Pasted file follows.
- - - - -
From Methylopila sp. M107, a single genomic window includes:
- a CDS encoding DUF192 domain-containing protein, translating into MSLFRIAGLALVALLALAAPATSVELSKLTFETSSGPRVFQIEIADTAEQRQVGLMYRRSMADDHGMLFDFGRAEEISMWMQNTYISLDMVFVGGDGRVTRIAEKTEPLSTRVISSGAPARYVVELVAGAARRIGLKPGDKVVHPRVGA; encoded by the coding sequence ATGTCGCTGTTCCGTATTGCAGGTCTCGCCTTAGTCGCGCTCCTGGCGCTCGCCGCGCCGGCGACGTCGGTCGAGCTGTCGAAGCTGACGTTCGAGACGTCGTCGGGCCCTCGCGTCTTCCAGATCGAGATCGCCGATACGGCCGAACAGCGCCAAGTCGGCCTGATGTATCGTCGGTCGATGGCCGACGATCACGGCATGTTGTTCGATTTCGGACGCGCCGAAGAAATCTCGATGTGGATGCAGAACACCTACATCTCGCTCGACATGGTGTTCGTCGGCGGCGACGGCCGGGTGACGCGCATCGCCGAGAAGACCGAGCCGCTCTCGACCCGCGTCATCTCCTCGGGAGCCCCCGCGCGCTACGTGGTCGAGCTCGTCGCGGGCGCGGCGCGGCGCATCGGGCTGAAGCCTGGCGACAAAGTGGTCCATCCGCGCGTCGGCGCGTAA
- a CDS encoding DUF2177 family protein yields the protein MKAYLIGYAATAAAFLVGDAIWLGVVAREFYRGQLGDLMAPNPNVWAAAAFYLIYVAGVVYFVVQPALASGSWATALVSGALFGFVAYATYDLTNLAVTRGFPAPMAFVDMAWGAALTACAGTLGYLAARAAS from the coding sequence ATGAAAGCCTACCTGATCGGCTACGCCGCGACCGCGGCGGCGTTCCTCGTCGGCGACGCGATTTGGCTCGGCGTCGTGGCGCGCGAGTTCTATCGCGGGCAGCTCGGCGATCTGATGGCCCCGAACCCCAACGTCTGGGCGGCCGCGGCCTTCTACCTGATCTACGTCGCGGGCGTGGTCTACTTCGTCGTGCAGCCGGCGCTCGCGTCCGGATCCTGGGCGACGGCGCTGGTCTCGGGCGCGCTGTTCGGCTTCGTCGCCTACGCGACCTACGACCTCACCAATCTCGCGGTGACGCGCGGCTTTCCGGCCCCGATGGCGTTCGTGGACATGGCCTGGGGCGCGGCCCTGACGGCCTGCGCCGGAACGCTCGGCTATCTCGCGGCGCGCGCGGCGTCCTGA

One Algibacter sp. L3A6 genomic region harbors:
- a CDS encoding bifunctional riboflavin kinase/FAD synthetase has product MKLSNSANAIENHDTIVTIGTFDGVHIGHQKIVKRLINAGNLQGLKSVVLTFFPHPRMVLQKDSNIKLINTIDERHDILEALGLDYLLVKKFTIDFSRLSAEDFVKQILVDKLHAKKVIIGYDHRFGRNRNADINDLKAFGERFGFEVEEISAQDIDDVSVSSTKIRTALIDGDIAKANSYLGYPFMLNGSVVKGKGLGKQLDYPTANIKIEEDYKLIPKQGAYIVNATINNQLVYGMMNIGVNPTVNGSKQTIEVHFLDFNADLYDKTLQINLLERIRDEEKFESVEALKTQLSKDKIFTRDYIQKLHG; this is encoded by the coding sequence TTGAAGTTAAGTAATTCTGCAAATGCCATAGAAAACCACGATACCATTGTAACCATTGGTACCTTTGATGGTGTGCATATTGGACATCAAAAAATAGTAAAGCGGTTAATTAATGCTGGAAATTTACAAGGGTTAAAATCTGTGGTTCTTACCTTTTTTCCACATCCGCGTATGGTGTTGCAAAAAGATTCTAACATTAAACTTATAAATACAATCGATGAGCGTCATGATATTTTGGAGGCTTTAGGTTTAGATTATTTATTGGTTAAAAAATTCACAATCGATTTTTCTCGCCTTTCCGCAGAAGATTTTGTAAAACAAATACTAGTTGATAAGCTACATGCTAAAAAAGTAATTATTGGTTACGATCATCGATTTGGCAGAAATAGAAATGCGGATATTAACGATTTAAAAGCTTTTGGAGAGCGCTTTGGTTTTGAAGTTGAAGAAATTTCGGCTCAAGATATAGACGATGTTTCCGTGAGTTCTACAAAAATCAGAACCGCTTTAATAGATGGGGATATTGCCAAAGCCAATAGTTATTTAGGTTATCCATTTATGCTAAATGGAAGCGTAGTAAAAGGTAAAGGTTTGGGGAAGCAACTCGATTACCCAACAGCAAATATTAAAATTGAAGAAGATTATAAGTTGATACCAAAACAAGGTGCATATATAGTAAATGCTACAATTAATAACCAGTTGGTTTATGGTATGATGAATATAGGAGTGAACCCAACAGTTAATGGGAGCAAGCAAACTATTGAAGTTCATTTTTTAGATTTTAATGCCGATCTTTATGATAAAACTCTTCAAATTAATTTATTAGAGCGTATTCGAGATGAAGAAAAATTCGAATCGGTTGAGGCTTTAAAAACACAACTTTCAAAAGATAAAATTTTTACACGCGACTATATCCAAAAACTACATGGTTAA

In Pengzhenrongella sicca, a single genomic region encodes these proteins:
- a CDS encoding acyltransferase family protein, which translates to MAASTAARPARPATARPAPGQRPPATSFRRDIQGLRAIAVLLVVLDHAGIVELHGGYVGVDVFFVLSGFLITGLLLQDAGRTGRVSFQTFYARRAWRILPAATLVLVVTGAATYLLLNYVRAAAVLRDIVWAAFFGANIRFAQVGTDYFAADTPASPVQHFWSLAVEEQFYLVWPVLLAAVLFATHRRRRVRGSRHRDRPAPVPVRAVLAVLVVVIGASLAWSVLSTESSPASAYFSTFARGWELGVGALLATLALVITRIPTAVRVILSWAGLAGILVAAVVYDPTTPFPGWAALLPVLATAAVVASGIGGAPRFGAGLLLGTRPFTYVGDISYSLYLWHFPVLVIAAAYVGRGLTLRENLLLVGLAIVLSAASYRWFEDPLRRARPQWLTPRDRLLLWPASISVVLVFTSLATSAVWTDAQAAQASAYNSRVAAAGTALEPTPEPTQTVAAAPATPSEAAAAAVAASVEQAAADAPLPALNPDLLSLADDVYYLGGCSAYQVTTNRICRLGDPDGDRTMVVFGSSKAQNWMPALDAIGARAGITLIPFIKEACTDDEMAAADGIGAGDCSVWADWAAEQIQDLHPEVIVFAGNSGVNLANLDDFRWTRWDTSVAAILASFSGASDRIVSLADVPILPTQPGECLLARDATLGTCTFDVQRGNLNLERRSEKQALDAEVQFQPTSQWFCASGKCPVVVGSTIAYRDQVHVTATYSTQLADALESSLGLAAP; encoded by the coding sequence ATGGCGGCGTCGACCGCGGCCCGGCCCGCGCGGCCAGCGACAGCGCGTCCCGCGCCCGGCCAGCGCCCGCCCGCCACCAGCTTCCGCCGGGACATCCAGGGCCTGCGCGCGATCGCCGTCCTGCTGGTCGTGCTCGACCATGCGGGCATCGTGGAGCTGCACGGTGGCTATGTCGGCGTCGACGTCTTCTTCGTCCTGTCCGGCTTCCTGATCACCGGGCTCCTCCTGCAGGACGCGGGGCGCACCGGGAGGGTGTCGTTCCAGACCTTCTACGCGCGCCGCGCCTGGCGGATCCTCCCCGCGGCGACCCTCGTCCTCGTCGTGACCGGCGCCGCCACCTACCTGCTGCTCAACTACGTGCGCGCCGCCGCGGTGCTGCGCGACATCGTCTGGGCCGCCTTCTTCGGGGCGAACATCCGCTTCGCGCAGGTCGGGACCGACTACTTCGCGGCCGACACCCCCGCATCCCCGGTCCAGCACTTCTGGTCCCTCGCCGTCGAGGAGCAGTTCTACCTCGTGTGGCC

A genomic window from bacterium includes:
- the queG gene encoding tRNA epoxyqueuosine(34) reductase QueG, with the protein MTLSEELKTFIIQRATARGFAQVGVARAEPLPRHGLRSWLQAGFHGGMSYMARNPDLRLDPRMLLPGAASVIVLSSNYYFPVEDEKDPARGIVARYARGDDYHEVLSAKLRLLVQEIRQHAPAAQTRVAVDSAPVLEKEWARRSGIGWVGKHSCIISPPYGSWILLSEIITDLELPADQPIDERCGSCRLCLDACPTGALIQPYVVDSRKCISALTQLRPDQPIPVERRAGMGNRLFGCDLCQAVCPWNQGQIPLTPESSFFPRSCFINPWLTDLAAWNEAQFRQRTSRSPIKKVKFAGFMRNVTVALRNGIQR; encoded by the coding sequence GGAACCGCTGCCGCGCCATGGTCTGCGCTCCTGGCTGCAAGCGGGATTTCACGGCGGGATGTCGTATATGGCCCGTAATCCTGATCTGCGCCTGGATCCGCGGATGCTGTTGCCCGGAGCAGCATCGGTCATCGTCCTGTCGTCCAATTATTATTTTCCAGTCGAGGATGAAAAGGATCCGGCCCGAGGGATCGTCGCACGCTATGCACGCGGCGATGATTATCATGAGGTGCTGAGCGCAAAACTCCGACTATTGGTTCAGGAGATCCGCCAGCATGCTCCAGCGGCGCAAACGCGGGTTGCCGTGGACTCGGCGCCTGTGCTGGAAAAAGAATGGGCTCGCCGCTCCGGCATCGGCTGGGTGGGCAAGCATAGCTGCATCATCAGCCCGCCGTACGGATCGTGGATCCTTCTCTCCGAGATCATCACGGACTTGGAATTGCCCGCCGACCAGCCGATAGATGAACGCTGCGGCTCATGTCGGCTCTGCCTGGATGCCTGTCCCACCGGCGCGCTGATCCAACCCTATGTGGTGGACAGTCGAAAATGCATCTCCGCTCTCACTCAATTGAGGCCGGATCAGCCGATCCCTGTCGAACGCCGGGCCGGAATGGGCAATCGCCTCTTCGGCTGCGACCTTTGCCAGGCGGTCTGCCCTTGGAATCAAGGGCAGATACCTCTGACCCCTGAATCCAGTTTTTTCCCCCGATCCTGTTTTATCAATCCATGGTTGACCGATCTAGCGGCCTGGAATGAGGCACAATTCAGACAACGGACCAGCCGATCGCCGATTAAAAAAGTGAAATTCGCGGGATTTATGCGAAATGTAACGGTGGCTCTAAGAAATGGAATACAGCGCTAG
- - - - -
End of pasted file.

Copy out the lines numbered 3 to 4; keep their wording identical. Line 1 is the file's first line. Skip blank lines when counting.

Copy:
- a CDS encoding DUF2177 family protein yields the protein MKAYLIGYAATAAAFLVGDAIWLGVVAREFYRGQLGDLMAPNPNVWAAAAFYLIYVAGVVYFVVQPALASGSWATALVSGALFGFVAYATYDLTNLAVTRGFPAPMAFVDMAWGAALTACAGTLGYLAARAAS from the coding sequence ATGAAAGCCTACCTGATCGGCTACGCCGCGACCGCGGCGGCGTTCCTCGTCGGCGACGCGATTTGGCTCGGCGTCGTGGCGCGCGAGTTCTATCGCGGGCAGCTCGGCGATCTGATGGCCCCGAACCCCAACGTCTGGGCGGCCGCGGCCTTCTACCTGATCTACGTCGCGGGCGTGGTCTACTTCGTCGTGCAGCCGGCGCTCGCGTCCGGATCCTGGGCGACGGCGCTGGTCTCGGGCGCGCTGTTCGGCTTCGTCGCCTACGCGACCTACGACCTCACCAATCTCGCGGTGACGCGCGGCTTTCCGGCCCCGATGGCGTTCGTGGACATGGCCTGGGGCGCGGCCCTGACGGCCTGCGCCGGAACGCTCGGCTATCTCGCGGCGCGCGCGGCGTCCTGA

One Algibacter sp. L3A6 genomic region harbors: